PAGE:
### 12. Zeeman Effect

The Zeeman effect for "weak" magnetic fields (the anomalous Zeeman effect) is
of special interest because of the importance of Zeeman data in the analysis
and theoretical interpretation of complex spectra. In a weak field, the
*J* value remains a good quantum number although in general a level is
split into magnetic sublevels [3].
The *g* value of such a level may be defined by the expression for the
energy shift of its magnetic sublevel having magnetic quantum number *M*,
which has one of the 2*J* + 1 values, -*J*,
-*J* + 1, ..., *J*:

The magnetic flux density is *B*, and *µ*_{B} is the Bohr
magneton (*µ*_{B} = *e*/2*m*_{e}).
The wavenumber shift Δσ corresponding to this energy shift is

Δσ = *gM *(0.466 86 *B* cm^{-1})
, |
(7) |

with *B* representing the numerical value of the magnetic flux density in
teslas. The quantity in parentheses, the Lorentz unit, is of the order of 1 or
2 cm^{-1} for typical flux densities used to obtain Zeeman-effect
data with classical spectroscopic methods. Accurate data can be obtained with
much smaller fields, of course, by using higher-resolution techniques such as
laser spectroscopy. Most of the *g* values now available for atomic
energy levels were derived by application of the above formula (for each of the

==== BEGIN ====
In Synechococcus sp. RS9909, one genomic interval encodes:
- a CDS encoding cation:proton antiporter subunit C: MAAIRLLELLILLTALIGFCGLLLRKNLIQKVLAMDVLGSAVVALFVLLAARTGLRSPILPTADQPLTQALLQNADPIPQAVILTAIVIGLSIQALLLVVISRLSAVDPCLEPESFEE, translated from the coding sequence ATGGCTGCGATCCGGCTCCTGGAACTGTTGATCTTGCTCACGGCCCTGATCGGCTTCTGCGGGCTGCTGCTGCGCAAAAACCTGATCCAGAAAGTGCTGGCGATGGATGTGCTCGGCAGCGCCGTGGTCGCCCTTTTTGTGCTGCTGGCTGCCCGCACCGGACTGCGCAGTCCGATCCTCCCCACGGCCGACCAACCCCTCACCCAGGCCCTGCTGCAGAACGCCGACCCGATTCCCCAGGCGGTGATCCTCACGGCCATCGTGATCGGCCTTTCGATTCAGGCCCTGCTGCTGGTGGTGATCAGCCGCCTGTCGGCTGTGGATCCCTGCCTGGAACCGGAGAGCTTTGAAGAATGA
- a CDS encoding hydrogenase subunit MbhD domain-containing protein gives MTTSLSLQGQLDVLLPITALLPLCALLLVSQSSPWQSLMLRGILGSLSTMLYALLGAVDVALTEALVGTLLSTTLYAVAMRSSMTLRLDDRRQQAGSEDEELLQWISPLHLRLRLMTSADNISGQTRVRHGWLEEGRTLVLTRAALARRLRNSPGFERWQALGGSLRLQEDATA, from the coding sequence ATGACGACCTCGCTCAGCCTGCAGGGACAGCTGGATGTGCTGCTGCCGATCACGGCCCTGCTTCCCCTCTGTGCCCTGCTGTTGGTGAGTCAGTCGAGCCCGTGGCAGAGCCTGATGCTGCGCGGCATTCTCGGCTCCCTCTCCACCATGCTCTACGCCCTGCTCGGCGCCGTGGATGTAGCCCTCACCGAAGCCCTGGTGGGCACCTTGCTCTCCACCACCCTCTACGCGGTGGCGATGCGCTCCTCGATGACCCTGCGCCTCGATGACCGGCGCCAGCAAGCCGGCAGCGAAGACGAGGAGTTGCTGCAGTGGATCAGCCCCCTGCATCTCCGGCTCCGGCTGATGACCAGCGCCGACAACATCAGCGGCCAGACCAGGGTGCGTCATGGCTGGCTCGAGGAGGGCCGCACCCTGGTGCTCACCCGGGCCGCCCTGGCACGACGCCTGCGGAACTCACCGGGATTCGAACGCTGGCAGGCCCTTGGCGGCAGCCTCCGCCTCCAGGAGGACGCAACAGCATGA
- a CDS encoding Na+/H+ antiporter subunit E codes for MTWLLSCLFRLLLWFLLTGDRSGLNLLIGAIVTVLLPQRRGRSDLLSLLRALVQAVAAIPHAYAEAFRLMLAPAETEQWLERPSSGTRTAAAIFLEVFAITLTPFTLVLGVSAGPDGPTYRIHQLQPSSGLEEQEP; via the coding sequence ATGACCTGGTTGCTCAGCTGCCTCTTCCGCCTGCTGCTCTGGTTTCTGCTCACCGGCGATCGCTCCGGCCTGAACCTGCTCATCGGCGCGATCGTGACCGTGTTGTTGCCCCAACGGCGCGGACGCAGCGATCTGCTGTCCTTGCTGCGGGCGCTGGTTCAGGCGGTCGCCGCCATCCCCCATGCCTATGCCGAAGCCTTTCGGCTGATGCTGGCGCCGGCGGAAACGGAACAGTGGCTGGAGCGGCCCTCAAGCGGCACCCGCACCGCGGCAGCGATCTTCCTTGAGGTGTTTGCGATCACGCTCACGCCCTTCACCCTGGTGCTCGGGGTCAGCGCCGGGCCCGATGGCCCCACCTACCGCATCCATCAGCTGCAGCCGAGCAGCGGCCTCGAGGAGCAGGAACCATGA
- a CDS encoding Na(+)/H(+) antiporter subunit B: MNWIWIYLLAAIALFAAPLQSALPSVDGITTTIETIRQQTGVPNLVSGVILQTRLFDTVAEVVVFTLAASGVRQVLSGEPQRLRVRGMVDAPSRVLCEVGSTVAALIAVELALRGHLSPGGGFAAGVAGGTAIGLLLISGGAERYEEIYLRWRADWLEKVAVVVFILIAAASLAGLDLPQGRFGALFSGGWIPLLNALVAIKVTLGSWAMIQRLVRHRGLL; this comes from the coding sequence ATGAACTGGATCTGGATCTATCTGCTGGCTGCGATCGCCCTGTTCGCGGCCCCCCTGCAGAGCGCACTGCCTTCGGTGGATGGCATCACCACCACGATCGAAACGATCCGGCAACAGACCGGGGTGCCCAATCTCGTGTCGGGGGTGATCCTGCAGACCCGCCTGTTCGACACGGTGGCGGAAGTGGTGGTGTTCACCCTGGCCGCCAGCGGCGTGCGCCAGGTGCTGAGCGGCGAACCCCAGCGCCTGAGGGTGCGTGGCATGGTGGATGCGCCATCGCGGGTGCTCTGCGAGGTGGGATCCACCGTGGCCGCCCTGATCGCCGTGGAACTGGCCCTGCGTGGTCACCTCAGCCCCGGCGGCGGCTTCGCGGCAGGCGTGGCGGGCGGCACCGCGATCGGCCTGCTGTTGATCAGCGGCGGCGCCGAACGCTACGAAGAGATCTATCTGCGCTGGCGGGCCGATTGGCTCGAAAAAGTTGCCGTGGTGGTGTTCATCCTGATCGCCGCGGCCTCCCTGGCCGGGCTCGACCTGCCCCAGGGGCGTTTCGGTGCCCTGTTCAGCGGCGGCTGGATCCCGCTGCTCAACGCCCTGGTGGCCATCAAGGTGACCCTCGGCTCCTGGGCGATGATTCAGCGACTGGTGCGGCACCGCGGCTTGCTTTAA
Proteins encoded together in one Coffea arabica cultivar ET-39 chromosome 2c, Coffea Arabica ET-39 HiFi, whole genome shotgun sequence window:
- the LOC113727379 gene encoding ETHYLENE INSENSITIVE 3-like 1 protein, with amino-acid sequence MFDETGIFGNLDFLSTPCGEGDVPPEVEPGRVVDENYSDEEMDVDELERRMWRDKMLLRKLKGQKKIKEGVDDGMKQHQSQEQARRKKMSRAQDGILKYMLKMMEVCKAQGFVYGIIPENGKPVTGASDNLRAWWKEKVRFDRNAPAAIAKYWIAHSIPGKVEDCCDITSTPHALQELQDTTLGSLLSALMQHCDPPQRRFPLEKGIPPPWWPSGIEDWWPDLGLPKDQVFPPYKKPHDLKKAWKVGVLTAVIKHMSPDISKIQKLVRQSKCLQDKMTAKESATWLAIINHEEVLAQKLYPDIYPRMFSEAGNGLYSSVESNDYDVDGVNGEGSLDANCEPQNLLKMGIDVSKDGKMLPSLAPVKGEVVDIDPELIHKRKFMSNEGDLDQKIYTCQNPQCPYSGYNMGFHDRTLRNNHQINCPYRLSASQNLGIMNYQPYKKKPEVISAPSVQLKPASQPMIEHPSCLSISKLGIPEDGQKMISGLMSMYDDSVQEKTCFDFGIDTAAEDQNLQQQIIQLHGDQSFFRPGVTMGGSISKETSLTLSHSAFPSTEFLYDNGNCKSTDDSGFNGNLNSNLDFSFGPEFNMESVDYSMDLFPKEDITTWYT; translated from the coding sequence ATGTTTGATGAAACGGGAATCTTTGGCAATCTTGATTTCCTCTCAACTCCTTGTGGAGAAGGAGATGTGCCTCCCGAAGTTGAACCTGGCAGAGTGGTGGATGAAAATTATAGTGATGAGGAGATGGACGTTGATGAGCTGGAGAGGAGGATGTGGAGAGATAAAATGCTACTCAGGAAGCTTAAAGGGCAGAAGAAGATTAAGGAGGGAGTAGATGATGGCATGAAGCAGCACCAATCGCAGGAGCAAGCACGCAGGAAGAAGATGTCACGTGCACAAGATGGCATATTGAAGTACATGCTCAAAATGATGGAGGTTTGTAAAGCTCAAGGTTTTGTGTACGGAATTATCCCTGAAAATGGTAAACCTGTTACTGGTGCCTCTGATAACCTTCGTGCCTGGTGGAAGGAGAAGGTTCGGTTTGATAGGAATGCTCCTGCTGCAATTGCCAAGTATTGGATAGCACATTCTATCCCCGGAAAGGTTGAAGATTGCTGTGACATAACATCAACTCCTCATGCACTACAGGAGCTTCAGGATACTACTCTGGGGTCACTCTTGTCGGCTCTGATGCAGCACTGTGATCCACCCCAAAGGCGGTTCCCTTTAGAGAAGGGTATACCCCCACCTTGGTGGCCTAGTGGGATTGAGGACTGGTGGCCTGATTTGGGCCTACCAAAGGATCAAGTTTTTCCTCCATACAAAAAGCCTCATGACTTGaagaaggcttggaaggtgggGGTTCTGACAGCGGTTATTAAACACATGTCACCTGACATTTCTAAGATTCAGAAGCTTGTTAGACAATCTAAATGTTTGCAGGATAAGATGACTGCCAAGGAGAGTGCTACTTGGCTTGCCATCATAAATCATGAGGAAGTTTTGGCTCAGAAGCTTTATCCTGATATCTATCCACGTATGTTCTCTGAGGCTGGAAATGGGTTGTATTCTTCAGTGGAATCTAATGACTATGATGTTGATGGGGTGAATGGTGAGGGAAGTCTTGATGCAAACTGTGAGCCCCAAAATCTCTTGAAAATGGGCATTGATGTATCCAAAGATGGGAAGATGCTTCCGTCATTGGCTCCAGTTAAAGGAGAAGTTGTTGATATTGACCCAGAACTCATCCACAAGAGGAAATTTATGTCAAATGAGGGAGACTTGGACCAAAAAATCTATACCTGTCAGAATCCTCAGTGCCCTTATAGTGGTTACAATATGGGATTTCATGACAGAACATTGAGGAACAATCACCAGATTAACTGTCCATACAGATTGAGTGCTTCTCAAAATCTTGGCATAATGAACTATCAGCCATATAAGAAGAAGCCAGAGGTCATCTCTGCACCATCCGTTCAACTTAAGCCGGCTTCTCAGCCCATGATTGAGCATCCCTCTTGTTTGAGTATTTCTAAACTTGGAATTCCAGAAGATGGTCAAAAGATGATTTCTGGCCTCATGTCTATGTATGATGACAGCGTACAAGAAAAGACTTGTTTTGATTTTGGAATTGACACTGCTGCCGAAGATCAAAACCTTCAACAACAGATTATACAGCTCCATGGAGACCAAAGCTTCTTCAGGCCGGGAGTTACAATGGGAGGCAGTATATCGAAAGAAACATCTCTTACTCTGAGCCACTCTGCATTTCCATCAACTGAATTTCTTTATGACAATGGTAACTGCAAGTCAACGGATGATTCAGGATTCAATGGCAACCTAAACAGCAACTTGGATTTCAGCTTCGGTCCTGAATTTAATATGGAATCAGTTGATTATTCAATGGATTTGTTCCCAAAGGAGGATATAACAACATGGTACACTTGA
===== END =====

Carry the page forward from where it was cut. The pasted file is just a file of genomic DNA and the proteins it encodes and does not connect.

two combining levels) to measurements of optical Zeeman patterns. A single
transverse-Zeeman-effect pattern (two polarizations, resolved components, and
sufficiently complete) can yield the *J* value and the *g* value for
each of the two levels involved.

Neglecting a number of higher-order effects, we can evaluate the *g*
value of a level β*J* belonging to a pure *LS*-coupling term
using the formula

The independence of this expression from any other quantum numbers (represented
by β) such as the configuration, etc., is important. The expression is
derived from vector coupling formulas by assuming a *g* value of unity for
a pure orbital angular momentum and writing the *g* value for a pure
electron spin as *g*_{e} [15]. A
value of 2 for *g*_{e} yields the Landé formula. If the anomalous
magnetic moment of the electron is taken into account, the value of
*g*_{e} is 2.002 319 3. "Schwinger" *g*
values obtained with this more accurate value for *g*_{e} are
given for levels of *SL* terms in
Ref. [8].
The usefulness of *g*_{SLJ} values is enhanced by their relation
to the *g* values in intermediate coupling. In the notation used in
Eq. (4) for the wave function
of a level β*J* in intermediate coupling, the corresponding *g*
value is given by

where the summation is over the same set of quantum numbers as for the wave
function. The *g*_{βJ} value is thus a weighted
average of the Landé *g*_{SLJ} values, the weighting factors being just the
corresponding component percentages.
Formulas for magnetic splitting factors in the
*J*_{1} *J*_{2} and
*J*_{1} *L*_{2} coupling schemes are given in
Refs. [8] and
[15]. Some higher-order effects
that must be included in more accurate Zeeman-effect calculations are treated
by Bethe and Salpeter [4] and by
Wybourne [15], for example. High
precision calculations for helium are given in
Ref. [16].